Jack Ma the founder of AliBaba made the news recently with his support for 996 work ethic. Twelve hours a day for six days a week. I suspect that there are many people in small businesses who recognise those hours.
Is it really necessary for people to work at that level in order to succeed?
In business operations robots are used on manufacturing production lines and found moving goods around warehouses. Such automated solutions are often working 24 hours a day in order to justify the high capital costs involved in creating the facilities.
In office environments, the use of Robotic Process Automation (RPA) sometimes together with Optical Character Recognition (OCR) and Artificial Intelligence (AI) provides the ability to create “Digital Workers” (also known as Software Robots).
Digital Workers can work 24 hours a day, 7 days a week. They do not need breaks, they do not get stressed or exhibit any other human factors.
Digital Workers can take the repetitive activity away from people who spend time working at computers, freeing them to do more human activity. Of course, having Digital Workers available 247 does not mean that there is work for them to do every minute of the day. Once the capacity is created it can be utilised, there are often consistency checking tasks that would never be the top priority for a person, but a robot could usefully do the tasks in the “Spare” time.
By effectively using Digital Workers, UK business will be able to compete in terms of productivity and quality using a more traditional “955” with any business asking people to accept “996” work patterns anywhere in the world.
Digital Workers could be scheduled to start processing when staff leave the office and stop when staff arrive the next morning, or they could be used to process throughout the day with staff handing off tasks to them as appropriate to the business process. These arrangements are often called “Attended” and “Un-Attended”. This distinction is often reflected in the licence requirements for Robotic Process Automation software. Each Digital Worker is effectively a definition of a software robot, often called a “Bot” or a “Robotic process automation bot”, which is one instance of the software being used. When there are opportunities for the work to be undertaken as parallel activities, it is easy to think of a “Team of Bots” being deployed.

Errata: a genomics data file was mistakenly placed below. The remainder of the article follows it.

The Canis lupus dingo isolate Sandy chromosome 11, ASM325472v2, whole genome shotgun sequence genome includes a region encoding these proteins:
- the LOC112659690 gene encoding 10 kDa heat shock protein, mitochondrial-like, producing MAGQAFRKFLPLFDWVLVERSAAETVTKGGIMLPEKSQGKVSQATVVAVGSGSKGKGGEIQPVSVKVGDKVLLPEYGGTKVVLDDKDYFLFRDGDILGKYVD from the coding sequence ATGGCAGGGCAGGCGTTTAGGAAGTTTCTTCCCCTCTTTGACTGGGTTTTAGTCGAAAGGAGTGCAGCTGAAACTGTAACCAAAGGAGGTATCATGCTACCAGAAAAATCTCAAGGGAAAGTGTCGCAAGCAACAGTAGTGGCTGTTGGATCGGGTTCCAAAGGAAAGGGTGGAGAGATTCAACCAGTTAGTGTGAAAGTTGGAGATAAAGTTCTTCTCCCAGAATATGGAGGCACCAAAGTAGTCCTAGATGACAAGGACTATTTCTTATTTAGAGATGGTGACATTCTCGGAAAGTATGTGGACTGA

Traditionally businesses have organised work and allocated a person to a “Job”. The skills and experience of the person have determined how effectively the “Job” can be completed. Depending upon the overall workload a business would need to engage or release people to match levels of work. This need for flexibility has given rise to the “Gig” economy. In situations where a Digital Worker can be used to undertake the variable levels of work, it is much easier to scale up and scale down the “Robotic process automation bots” than it is people, who by the very nature of the “Gig” economy could be busy with other work at the point any individual business may require them. The classic example being the “Christmas” period, when many businesses are experience additional workload and are all looking for additional workers at the same time.
The “Gig” economy has become famous for “Zero Hours” contracts which is at the opposite end of the spectrum from Alibaba’s 996, 72 hour working week. Clearly there is effort involved in creating Digital Workers using enterprise robotic process automation software, plus any additional “Intelligence” functionality. Once the creation work is complete, it is relatively simple to “Clone” the Digital Worker and then implement the orchestration so that an effective team of software robots is available. The Digital Workers stay with the business, so keeping them ready on “Zero Hours” until the work is required, or deploying them for 72 hours, or even the full 247 operation, is effectively achieved for the same cost. This level of flexibility could be a major benefit to any business where the workload fluctuates.
In the global economy, the potential available from Digital Workers can be viewed as an opportunity to be embraced rather than as a threat to the jobs of individuals. In fact, the threat to jobs is more likely to come from another part of the world.
If you don’t like the idea of Jack Ma’s 996 approach for a workforce but want to ensure your business can compete in terms of productivity, please contact us to discuss the potential for Digital Workers.